Getting ready to cast the first half of the sculpture in Ultracal 30. The dark rust-colored clay is water-based clay, which will not adhere permanently to the oil clay. The first half is cast, and the second half is ready for casting. I put some Handy Wrap in there to make it easier to pry the two pieces apart.
The two halves have been cast, and I've removed the scupture from the mold. I hated to cut up the sculpture and destroy it, but something was better to come: the latex. The Ultracal 30 mold of one of the halves of the sculpture.
The latex mask after casting. Beginning to paint the latex mask. I had cut between the teeth so the mouth would open, and I've also added tusks carved out of Sculpey clay.

I had other work to do with the mask besides the latex carving and painting. As I mentioned, I built the permanent tusks out of Sculpey clay, and I added a support structure in the chin (using expanding foam and aluminum tubing) so the tusks would stay in place. I also formed eyes out of clear acrylic plastic, and painted them to match.

Monster Pants, Monster Sleeves, and the Plastron

Don't know what a plastron is? It's the front, nearly flat part of the turtle's shell. I made the plastron out of 1/2 inch thick foam with a greenish/brownish vinyl fabric on top, and painted the scale lines on there using fabric paint. I also made monster pants out of the same vinyl fabric, with a tail filled with some kind of quilting-type foam. I'm not really experienced in sewing, unlike most other CONvergence masquerade participants, but I got by. I also made sleeves out of the same material and attached them to the arm straps that I was using to hold the carapace in place.

A front view of all the fabric work. I had the tusks installed in the mask with some detail paint, but the eyes weren't finished yet. A side view of the fabric work. Note that the plastron, which I had wanted to attach with Velcro, didn't want to stay in place. I eventually turned to more durable metal hooks.

I wanted the skin to look wrinkly, for the appropriate monster effect. My friend Melinda showed me how to reinforce it, using rucking stitches to hold it into place. She also helped me out with the choreography, which should be a big help.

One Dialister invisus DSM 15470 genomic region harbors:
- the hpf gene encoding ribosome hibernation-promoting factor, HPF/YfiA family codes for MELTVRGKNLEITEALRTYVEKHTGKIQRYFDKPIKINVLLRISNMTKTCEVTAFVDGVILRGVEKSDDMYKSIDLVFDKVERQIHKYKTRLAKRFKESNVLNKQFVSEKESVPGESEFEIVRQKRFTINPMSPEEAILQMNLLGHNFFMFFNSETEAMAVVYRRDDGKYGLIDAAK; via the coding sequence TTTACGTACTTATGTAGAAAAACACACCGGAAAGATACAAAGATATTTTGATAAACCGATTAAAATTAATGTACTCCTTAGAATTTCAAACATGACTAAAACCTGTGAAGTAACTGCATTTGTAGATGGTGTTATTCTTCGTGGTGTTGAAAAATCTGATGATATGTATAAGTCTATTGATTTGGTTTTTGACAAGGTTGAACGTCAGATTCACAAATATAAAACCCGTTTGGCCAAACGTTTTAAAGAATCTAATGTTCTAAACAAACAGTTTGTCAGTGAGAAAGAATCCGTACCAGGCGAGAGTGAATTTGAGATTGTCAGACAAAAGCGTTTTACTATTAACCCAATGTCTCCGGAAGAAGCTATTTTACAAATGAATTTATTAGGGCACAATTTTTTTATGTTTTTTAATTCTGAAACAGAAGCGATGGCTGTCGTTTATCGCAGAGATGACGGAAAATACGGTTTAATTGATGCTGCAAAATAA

Another part, but one that I left for late in the process, was making monster feet. I did a rough sculpture out of Styrofoam for these, then applied enough clay for texturing and for claws, and then modeled them with the same process that I used to carve the latex gloves and mask. Even though I left this part of the build for last, the feet really add a completed dimension to the turtle.

I built a cheap Styrofoam replica of the Sheraton hotel so I could destroy it on stage for the Masquerade. The hotel itself is pretty jerry-built, but I built a lighted "Sheraton" sign to put at the top of the hotel. (Thanks to Emporis Buildings for measurements and pictures.)

Preview for my friends

I showed the costume to several friends at a July 4th party. My friends thought it was a really great costume, although some neighbors and passers-by were pretty confused by the whole thing.

Making a heroic monster pose. Here I am terrorizing my friend Jim. He needed to be terrorized at that point.
Melinda leads me down around the house to scare its unsuspecting occupants. "Honey, there's a giant monsterous turtle in the neighbors' driveway. Should I call the Monster Patrol?"

Performance at CONvergence 2007

2007 was the first year I had ever entered the Masquerade, so I didn't really know what to expect or how it would all work out. Melinda, pictured above, is a veteran Masquerade performer, though, so she gave me lots of advice. She was also in the Masquerade as "Veritas", a parody of V for Vendetta in which she reveals the character is a white, nerdy geek. Melinda's performance is at this YouTube video — go to about 4:38 in to see it. (Actually, the same video also has a sketch entitled "Super Lovin'", in which several spandex-clad superheroes reenact a scene from Grease, starting at about 3:53. And, my performance in there starts at 4:17, though she misspelled "bizaar".)